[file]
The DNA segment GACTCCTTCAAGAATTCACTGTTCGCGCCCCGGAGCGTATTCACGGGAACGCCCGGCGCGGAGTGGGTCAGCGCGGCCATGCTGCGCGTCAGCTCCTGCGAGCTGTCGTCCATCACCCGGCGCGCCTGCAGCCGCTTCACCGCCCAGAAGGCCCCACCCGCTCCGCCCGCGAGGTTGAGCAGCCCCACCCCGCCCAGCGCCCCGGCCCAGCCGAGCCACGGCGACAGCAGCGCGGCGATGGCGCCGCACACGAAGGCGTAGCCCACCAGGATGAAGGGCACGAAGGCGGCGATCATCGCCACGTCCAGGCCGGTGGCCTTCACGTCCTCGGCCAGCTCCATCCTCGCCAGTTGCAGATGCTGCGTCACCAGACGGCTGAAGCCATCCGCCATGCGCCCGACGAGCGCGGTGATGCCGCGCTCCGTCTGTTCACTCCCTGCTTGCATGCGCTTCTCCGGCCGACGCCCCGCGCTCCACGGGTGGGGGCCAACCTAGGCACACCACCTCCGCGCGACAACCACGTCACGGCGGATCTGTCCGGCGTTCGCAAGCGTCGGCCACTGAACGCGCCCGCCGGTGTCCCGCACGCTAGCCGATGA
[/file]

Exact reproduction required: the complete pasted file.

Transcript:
The DNA segment GACTCCTTCAAGAATTCACTGTTCGCGCCCCGGAGCGTATTCACGGGAACGCCCGGCGCGGAGTGGGTCAGCGCGGCCATGCTGCGCGTCAGCTCCTGCGAGCTGTCGTCCATCACCCGGCGCGCCTGCAGCCGCTTCACCGCCCAGAAGGCCCCACCCGCTCCGCCCGCGAGGTTGAGCAGCCCCACCCCGCCCAGCGCCCCGGCCCAGCCGAGCCACGGCGACAGCAGCGCGGCGATGGCGCCGCACACGAAGGCGTAGCCCACCAGGATGAAGGGCACGAAGGCGGCGATCATCGCCACGTCCAGGCCGGTGGCCTTCACGTCCTCGGCCAGCTCCATCCTCGCCAGTTGCAGATGCTGCGTCACCAGACGGCTGAAGCCATCCGCCATGCGCCCGACGAGCGCGGTGATGCCGCGCTCCGTCTGTTCACTCCCTGCTTGCATGCGCTTCTCCGGCCGACGCCCCGCGCTCCACGGGTGGGGGCCAACCTAGGCACACCACCTCCGCGCGACAACCACGTCACGGCGGATCTGTCCGGCGTTCGCAAGCGTCGGCCACTGAACGCGCCCGCCGGTGTCCCGCACGCTAGCCGATGA